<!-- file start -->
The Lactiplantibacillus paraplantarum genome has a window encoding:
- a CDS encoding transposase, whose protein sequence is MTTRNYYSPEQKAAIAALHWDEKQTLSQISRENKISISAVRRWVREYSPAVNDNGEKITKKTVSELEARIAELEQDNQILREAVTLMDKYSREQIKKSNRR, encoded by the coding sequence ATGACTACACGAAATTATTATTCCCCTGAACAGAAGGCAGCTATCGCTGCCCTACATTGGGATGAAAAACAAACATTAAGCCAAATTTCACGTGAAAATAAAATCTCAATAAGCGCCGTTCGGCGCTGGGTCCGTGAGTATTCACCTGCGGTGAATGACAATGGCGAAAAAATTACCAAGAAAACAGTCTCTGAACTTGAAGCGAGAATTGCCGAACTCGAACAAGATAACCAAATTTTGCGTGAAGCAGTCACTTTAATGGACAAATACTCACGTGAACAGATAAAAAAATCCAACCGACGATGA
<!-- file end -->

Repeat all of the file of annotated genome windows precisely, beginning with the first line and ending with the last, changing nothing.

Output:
The Lactiplantibacillus paraplantarum genome has a window encoding:
- a CDS encoding transposase, whose protein sequence is MTTRNYYSPEQKAAIAALHWDEKQTLSQISRENKISISAVRRWVREYSPAVNDNGEKITKKTVSELEARIAELEQDNQILREAVTLMDKYSREQIKKSNRR, encoded by the coding sequence ATGACTACACGAAATTATTATTCCCCTGAACAGAAGGCAGCTATCGCTGCCCTACATTGGGATGAAAAACAAACATTAAGCCAAATTTCACGTGAAAATAAAATCTCAATAAGCGCCGTTCGGCGCTGGGTCCGTGAGTATTCACCTGCGGTGAATGACAATGGCGAAAAAATTACCAAGAAAACAGTCTCTGAACTTGAAGCGAGAATTGCCGAACTCGAACAAGATAACCAAATTTTGCGTGAAGCAGTCACTTTAATGGACAAATACTCACGTGAACAGATAAAAAAATCCAACCGACGATGA